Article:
Persönlicher Status und Werkzeuge

Prof. Dr. Michael Kurschilgen

Assistant Professor

Managerial Economics

Contact Details

Business card at TUMonline

Academic Career and Research Areas

Michael Kurschilgen (b. 1982) conducts research at the interface between economics, social psychology and law. The goal of his research is to understand why certain social norms develop, what influences their stability and how they correspond to the preferences and expectations of the individuals concerned. Kurschilgen is particularly interested in the concept of normativity, i.e. categorizing behavior as being “right” or “wrong”.
Kurschilgen studied economics at the University of Bonn, the University of Maastricht and Sciences Po in Paris from 2002 to 2007. He acquired his doctoral degree in 2013 from the University of Jena within the framework of Max Planck Graduate Program “IMPRS Uncertainty”. He continued his academic career at the Max Planck Institute (MPI) for Research on Collective Goods in Bonn. Visiting researcher positions have taken him to UC Berkeley, EUI in Florence and the University of Bologna. He has been professor for managerial economics at TUM School of Management since November 2015.

    Awards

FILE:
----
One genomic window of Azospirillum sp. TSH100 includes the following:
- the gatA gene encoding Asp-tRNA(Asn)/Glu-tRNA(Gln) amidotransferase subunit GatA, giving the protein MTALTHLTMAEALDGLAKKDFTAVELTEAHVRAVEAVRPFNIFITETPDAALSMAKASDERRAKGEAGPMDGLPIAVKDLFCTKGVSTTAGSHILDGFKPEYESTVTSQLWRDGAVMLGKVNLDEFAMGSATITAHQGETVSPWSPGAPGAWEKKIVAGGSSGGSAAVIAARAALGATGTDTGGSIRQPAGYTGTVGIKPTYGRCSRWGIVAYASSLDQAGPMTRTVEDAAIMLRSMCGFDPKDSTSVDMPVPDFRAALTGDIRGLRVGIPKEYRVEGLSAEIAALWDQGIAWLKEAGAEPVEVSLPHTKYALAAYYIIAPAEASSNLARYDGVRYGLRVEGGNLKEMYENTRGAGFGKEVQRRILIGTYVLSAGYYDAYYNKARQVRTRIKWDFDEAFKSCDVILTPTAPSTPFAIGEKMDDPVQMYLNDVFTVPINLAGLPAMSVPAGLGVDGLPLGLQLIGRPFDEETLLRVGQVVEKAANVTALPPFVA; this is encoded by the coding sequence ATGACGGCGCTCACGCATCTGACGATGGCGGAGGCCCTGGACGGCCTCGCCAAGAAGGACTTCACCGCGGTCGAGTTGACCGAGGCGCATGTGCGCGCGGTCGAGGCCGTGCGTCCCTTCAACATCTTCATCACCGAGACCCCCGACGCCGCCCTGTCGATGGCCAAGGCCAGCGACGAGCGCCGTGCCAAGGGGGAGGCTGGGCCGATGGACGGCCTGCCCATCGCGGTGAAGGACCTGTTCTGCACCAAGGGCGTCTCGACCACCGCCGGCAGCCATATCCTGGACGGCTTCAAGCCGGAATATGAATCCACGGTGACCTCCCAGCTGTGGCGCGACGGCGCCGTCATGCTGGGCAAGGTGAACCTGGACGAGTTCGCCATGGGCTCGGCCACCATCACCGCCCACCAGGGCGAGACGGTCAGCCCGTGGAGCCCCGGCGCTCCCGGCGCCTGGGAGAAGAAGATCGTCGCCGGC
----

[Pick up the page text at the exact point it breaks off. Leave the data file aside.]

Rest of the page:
• Selected as a member of the Young Academy of Sciences and Humanities of the German state of North Rhine-Westphalia

    Key Publications

    Kurschilgen M: „Coercion and Consent: Comment“. Journal of Institutional and Theoretical Economics. 2014; 170(1): 79-82.

    Engel C, Kurschilgen M: “The Coevolution of Behavior and Normative Expectations: an Experiment”. American Law and Economics Review. 2013; 15(2), 578-609.

    Kurschilgen M: “Discretion, Productivity, and Work Satisfaction: Comment”. Journal of Institutional and Theoretical Economics. 2013; 169(1): 23-25.

    Engel C, Kurschilgen M: “Fairness Ex Ante and Ex Post: Experimentally Testing Ex Post Judicial Intervention into Blockbuster Deals”. Journal of Empirical Legal Studies. 2011; 8(4): 682-708.

    Kurschilgen M: “Disclosure, Agents, and Consumer Protection: Comment”. Journal of Institutional and Theoretical Economics. 2011; 167(1): 77-79.